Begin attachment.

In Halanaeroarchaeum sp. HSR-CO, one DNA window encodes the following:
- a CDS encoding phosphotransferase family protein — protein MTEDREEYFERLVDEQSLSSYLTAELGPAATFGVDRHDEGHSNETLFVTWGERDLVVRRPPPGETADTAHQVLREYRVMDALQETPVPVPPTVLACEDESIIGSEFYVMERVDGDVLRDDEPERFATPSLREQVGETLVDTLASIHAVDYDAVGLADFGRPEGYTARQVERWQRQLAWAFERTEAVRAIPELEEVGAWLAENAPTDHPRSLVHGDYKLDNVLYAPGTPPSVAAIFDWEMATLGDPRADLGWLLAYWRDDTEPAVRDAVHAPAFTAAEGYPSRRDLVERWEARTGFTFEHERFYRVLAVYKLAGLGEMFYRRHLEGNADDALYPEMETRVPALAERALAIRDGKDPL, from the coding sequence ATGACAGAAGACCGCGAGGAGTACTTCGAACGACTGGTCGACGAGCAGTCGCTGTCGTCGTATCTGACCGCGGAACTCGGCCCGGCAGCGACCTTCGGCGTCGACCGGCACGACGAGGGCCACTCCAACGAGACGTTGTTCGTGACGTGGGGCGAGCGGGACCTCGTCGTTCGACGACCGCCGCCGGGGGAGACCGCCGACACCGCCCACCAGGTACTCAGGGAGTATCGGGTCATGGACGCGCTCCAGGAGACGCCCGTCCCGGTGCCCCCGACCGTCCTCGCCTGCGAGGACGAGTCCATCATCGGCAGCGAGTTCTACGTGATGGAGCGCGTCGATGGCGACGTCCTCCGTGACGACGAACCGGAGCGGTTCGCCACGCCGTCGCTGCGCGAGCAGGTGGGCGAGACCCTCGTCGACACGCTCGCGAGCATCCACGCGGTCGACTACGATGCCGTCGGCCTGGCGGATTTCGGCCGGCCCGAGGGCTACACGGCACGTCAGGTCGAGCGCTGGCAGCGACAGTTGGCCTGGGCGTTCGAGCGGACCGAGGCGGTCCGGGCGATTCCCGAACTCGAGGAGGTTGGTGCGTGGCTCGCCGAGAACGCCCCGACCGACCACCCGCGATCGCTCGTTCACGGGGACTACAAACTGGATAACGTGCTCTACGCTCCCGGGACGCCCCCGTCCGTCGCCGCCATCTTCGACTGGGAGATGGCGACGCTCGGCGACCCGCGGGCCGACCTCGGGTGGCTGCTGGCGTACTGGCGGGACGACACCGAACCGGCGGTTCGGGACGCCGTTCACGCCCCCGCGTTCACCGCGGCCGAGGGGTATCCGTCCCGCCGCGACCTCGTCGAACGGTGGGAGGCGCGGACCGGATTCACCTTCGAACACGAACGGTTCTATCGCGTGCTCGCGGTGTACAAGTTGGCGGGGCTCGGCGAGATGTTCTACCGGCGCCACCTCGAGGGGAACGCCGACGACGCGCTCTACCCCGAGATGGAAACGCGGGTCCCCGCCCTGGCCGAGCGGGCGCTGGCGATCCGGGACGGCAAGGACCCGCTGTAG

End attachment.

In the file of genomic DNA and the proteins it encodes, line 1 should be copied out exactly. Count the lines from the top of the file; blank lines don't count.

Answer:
In Halanaeroarchaeum sp. HSR-CO, one DNA window encodes the following: